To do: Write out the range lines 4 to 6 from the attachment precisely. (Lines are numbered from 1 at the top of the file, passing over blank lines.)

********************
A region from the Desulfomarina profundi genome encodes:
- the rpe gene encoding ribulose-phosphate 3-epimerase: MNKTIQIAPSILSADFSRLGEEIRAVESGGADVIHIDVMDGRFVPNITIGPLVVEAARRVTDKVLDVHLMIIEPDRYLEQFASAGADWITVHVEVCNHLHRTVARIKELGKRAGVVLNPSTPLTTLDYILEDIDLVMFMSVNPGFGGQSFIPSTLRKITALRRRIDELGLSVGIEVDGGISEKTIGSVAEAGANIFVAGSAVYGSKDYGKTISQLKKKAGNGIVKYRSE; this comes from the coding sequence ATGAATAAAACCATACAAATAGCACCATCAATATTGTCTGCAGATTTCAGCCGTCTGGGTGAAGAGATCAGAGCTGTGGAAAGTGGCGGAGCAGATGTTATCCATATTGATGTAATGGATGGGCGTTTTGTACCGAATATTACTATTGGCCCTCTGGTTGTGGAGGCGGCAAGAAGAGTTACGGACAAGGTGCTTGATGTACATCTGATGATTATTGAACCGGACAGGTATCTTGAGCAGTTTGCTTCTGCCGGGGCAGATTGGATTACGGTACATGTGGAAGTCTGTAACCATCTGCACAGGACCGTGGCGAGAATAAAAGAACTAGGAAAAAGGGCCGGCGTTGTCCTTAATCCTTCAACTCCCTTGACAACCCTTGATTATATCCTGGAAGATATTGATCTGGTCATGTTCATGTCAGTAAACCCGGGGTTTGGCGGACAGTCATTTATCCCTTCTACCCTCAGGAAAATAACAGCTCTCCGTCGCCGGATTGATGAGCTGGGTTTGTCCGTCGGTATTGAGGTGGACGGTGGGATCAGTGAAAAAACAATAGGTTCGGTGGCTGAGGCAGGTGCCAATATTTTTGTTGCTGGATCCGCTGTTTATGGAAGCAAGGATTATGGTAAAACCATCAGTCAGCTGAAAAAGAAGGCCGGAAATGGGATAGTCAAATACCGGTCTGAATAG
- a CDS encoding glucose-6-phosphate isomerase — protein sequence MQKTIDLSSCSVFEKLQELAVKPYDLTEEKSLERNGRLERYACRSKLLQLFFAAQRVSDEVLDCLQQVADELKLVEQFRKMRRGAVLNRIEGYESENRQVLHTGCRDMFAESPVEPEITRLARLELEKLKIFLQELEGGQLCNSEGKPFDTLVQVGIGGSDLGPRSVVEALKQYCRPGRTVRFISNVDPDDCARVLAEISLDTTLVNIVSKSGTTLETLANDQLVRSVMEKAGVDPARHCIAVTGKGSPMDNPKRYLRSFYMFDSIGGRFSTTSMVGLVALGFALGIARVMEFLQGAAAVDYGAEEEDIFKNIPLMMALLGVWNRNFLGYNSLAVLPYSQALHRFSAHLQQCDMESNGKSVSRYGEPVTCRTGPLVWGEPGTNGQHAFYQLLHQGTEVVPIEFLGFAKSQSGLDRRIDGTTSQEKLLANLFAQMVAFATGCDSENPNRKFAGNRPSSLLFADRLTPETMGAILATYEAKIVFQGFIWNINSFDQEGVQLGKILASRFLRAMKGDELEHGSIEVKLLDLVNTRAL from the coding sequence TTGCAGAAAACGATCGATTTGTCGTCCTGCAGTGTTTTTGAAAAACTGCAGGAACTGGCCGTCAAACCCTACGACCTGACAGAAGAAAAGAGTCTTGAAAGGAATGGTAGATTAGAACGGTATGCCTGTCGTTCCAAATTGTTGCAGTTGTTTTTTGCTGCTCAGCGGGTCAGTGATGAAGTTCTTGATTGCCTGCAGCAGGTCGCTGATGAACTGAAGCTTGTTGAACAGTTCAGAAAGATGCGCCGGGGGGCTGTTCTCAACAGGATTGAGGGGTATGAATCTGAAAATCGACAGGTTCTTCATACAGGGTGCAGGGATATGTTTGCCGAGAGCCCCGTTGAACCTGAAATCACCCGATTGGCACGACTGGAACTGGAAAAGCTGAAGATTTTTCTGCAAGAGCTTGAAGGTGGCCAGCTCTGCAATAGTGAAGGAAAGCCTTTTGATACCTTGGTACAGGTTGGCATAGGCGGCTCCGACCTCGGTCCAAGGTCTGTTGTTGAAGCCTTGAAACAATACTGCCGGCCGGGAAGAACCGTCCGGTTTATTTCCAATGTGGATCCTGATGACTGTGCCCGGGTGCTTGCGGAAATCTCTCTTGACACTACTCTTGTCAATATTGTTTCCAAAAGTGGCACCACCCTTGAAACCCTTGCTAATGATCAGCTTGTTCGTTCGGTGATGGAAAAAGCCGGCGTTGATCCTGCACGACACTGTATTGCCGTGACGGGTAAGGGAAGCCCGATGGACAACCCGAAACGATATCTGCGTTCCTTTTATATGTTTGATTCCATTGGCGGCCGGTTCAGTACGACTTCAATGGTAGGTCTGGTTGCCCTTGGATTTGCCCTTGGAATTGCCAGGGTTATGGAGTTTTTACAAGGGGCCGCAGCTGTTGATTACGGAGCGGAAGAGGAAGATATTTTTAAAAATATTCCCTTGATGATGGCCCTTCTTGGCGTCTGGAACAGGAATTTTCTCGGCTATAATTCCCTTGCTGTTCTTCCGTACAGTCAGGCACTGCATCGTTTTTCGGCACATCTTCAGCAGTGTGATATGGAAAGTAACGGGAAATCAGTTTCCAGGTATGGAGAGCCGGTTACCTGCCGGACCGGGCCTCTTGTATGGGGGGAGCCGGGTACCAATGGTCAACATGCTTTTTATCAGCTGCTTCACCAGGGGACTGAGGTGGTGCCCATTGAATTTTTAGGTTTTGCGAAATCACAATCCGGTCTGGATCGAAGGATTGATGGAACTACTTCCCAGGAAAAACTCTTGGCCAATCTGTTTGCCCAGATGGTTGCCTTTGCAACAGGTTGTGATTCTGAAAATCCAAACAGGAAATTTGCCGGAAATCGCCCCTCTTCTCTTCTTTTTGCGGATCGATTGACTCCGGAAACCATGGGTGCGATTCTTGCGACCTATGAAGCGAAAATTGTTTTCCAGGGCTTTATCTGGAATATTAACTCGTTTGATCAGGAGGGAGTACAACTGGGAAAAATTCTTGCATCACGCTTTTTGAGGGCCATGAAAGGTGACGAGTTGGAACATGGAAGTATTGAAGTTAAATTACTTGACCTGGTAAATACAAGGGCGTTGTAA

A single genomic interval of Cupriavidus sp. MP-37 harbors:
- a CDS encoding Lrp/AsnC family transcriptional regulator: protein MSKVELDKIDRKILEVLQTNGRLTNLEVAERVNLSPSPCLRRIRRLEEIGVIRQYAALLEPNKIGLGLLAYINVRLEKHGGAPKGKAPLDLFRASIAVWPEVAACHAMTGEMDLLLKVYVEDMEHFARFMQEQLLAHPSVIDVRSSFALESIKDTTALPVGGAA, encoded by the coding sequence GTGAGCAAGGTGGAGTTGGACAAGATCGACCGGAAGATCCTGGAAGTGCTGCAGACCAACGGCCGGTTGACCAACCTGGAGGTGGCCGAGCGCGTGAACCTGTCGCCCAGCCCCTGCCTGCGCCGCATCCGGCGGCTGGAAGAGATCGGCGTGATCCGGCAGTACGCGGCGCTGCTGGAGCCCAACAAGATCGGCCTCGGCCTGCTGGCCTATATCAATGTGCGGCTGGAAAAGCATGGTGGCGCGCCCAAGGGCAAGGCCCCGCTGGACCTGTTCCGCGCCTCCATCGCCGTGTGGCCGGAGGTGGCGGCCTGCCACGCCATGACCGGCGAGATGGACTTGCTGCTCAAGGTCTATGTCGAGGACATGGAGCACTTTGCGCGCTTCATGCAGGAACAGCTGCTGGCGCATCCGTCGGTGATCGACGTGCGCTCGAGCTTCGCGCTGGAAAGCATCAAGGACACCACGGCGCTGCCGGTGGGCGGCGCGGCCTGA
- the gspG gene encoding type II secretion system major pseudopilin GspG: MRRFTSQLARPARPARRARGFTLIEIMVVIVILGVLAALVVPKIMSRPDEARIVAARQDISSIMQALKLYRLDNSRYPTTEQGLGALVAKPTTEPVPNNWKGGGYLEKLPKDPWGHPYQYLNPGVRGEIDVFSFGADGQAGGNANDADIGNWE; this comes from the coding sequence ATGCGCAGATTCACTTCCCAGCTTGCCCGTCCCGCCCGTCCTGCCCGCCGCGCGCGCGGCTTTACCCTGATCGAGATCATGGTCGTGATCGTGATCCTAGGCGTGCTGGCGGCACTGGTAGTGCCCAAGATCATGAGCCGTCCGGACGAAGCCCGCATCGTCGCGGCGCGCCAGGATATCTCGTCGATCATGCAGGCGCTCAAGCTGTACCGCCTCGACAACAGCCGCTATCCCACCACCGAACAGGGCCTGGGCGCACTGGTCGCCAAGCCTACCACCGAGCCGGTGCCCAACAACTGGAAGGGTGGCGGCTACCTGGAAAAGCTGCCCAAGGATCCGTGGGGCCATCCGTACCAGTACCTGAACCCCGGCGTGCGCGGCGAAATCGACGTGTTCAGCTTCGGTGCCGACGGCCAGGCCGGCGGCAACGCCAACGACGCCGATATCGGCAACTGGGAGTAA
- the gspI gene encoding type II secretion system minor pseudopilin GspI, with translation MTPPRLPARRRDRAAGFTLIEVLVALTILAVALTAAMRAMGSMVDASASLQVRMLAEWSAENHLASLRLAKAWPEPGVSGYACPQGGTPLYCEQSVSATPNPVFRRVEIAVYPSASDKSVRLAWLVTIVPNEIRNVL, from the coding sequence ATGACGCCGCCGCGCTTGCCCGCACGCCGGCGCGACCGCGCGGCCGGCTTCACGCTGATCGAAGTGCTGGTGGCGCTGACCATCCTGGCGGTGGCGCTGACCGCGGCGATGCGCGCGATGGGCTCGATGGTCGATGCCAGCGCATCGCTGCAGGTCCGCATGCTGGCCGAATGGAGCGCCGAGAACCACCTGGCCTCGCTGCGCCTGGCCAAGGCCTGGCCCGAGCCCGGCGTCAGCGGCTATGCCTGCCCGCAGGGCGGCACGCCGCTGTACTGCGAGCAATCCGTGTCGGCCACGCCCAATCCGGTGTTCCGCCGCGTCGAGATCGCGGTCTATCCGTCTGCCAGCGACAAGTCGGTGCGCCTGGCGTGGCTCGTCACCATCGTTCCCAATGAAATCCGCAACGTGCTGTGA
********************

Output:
A single genomic interval of Cupriavidus sp. MP-37 harbors:
- a CDS encoding Lrp/AsnC family transcriptional regulator: protein MSKVELDKIDRKILEVLQTNGRLTNLEVAERVNLSPSPCLRRIRRLEEIGVIRQYAALLEPNKIGLGLLAYINVRLEKHGGAPKGKAPLDLFRASIAVWPEVAACHAMTGEMDLLLKVYVEDMEHFARFMQEQLLAHPSVIDVRSSFALESIKDTTALPVGGAA, encoded by the coding sequence GTGAGCAAGGTGGAGTTGGACAAGATCGACCGGAAGATCCTGGAAGTGCTGCAGACCAACGGCCGGTTGACCAACCTGGAGGTGGCCGAGCGCGTGAACCTGTCGCCCAGCCCCTGCCTGCGCCGCATCCGGCGGCTGGAAGAGATCGGCGTGATCCGGCAGTACGCGGCGCTGCTGGAGCCCAACAAGATCGGCCTCGGCCTGCTGGCCTATATCAATGTGCGGCTGGAAAAGCATGGTGGCGCGCCCAAGGGCAAGGCCCCGCTGGACCTGTTCCGCGCCTCCATCGCCGTGTGGCCGGAGGTGGCGGCCTGCCACGCCATGACCGGCGAGATGGACTTGCTGCTCAAGGTCTATGTCGAGGACATGGAGCACTTTGCGCGCTTCATGCAGGAACAGCTGCTGGCGCATCCGTCGGTGATCGACGTGCGCTCGAGCTTCGCGCTGGAAAGCATCAAGGACACCACGGCGCTGCCGGTGGGCGGCGCGGCCTGA
- the gspG gene encoding type II secretion system major pseudopilin GspG: MRRFTSQLARPARPARRARGFTLIEIMVVIVILGVLAALVVPKIMSRPDEARIVAARQDISSIMQALKLYRLDNSRYPTTEQGLGALVAKPTTEPVPNNWKGGGYLEKLPKDPWGHPYQYLNPGVRGEIDVFSFGADGQAGGNANDADIGNWE; this comes from the coding sequence ATGCGCAGATTCACTTCCCAGCTTGCCCGTCCCGCCCGTCCTGCCCGCCGCGCGCGCGGCTTTACCCTGATCGAGATCATGGTCGTGATCGTGATCCTAGGCGTGCTGGCGGCACTGGTAGTGCCCAAGATCATGAGCCGTCCGGACGAAGCCCGCATCGTCGCGGCGCGCCAGGATATCTCGTCGATCATGCAGGCGCTCAAGCTGTACCGCCTCGACAACAGCCGCTATCCCACCACCGAACAGGGCCTGGGCGCACTGGTCGCCAAGCCTACCACCGAGCCGGTGCCCAACAACTGGAAGGGTGGCGGCTACCTGGAAAAGCTGCCCAAGGATCCGTGGGGCCATCCGTACCAGTACCTGAACCCCGGCGTGCGCGGCGAAATCGACGTGTTCAGCTTCGGTGCCGACGGCCAGGCCGGCGGCAACGCCAACGACGCCGATATCGGCAACTGGGAGTAA